What is #PitMad? It’s a quarterly Twitter Pitch party for unpublished authors to pitch their manuscripts to agents and Publishers on Twitter. I’m participating tomorrow.
This week I had the opportunity to share my thoughts on the problem of evil with Jordan Hampton on Crash Course Apologetics YouTube channel. In the video, I share parts of my healing journey, resources that helped me on my journey and the importance of faith in healing from childhood trauma.
I think that as a nation, we are weary and ready for relief from the strife 2020 brought to us. In my search for relief, I often turn to Psalms because David thinks like I do. He laments-sometimes bordering on complaining-then finds his way back to praise and worship of the Lord. Yesterday, that search led to Psalm 73:26.
Although the sonnet below is a reflection of my recent journey down memory lane, I think it reflects the healing journey many survivors face as the wrestle with memories, triggers and flashbacks. If this is you, I hope my words bring comfort to your troubled heart and renew your faith that there is hope of redemption because of Jesus Christ.
My memoir begins and ends with a sonnet written to my younger self. In the first sonnet, I encourage her and let her know it’s safe to tell her story. There are a total of four sonnets strategically placed throughout the story. The final piece is a combination of phrases from earlier works. As I close out my story, I leave the reader with words of encouragement, hope and the promise of redemption I found at the end of my journey.
The sonnets in my memoir provide respite to the reader as they navigate my accounts of the pain I endured as a child. The sonnet below is placed at a critical transition between my childhood and leaving for college. My words convey hope, empathy for the child who fears the future. The poem reminds the child within that Jesus never leaves her and she can still find comfort and strength by holding on to Him.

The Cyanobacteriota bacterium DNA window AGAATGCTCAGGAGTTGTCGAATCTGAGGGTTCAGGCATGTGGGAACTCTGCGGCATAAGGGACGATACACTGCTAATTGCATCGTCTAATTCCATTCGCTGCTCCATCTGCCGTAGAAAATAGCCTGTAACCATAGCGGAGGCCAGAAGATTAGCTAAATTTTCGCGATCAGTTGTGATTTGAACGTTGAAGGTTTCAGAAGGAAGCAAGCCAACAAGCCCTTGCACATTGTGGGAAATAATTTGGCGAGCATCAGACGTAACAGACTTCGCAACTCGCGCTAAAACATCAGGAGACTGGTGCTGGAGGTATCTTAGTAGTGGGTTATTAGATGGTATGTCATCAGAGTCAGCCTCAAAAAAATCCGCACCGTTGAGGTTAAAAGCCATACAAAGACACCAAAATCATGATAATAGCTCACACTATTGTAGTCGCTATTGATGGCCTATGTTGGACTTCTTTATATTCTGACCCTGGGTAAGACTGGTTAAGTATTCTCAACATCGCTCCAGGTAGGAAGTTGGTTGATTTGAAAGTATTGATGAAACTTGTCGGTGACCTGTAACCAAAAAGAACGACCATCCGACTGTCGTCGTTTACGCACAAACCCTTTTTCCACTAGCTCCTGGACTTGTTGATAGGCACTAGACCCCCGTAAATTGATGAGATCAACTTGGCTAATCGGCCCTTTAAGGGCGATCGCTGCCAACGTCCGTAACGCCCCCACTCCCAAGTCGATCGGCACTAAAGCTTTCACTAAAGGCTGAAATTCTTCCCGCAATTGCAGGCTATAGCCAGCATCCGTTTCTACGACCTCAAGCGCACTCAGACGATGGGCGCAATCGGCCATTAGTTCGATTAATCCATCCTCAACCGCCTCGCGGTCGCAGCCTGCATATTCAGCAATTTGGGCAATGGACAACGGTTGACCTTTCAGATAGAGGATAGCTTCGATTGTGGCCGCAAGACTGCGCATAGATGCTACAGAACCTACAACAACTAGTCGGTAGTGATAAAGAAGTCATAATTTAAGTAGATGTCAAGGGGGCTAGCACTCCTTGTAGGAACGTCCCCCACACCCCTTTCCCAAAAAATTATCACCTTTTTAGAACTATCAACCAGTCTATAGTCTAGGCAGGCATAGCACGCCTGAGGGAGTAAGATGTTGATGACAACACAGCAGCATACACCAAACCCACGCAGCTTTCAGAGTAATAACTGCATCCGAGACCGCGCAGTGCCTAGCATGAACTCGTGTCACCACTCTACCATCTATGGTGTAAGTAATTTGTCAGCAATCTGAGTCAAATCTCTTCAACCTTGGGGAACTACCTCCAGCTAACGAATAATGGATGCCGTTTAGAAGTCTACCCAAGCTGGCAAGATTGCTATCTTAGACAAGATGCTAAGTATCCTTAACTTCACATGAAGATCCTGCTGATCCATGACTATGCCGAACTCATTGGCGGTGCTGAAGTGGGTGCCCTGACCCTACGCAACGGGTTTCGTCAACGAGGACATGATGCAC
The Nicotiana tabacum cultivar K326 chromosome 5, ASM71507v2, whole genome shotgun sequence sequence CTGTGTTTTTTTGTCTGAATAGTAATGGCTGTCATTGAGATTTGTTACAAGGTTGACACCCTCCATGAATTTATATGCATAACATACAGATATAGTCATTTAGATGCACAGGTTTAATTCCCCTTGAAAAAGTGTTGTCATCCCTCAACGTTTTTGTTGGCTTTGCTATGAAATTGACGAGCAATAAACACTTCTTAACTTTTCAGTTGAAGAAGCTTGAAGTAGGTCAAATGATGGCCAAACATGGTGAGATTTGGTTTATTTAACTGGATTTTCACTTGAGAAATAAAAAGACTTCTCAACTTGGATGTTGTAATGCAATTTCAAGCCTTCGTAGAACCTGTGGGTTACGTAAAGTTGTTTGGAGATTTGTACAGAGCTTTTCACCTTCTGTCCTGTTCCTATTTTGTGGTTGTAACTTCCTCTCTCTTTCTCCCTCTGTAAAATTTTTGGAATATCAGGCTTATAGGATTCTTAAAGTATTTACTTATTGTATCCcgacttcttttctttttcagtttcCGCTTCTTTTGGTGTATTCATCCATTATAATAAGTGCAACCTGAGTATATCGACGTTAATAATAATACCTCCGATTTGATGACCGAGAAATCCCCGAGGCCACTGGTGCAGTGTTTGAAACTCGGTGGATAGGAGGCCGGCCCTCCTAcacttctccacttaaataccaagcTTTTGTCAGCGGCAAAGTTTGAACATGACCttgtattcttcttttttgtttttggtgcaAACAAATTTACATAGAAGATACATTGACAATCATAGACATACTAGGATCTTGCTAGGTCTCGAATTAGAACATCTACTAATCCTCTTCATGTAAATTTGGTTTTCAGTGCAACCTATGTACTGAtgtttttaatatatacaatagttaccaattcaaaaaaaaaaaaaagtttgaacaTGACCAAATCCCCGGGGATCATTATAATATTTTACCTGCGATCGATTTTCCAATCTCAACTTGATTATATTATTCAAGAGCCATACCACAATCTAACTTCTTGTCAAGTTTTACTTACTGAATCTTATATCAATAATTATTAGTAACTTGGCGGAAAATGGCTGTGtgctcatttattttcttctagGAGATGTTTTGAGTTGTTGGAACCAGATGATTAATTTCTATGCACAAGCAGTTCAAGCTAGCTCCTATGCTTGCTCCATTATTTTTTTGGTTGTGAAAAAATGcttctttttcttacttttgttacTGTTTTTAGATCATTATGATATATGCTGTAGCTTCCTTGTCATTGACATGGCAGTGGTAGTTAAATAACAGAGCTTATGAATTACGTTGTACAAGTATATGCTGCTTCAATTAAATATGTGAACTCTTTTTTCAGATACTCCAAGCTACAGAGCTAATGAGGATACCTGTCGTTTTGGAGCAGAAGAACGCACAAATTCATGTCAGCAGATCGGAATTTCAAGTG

Healing from trauma sometimes feels like a Tsunami. While science can predict the path of hurricanes and other severe weather with some degree of accuracy, the projections change daily. The same holds for healing from trauma. Just when you think things have settled, another wave of memories overwhelm you. In the sonnet below, I use the storm metaphor to convey hope to the inner child who sometimes fears the next wave of memories and chaos.
The Covid-19 virus has upended everyone over the past few weeks. While the new normal creates havoc for nearly everyone, I’ve realized a hidden impact for trauma survivors. With each new restriction comes less control over my life, which triggers old fears and sometimes anger.
The sonnet below is a poetic version of last week’s blog. In the sonnet, I attempt to capture the emotional, physical and spiritual turmoil of the past few weeks. However, I also want to express the hope and courage I’m rediscovering as I write. The final couplet reaffirms God’s love for me and the child who’s tale I tell.
When I recognize the inner voice that tells me to sabotage a relationship, or warns me to run away from a friendship, I stop the thought and replace it with scripture. Part of the process is identifying when I felt the same emotions or physical sensations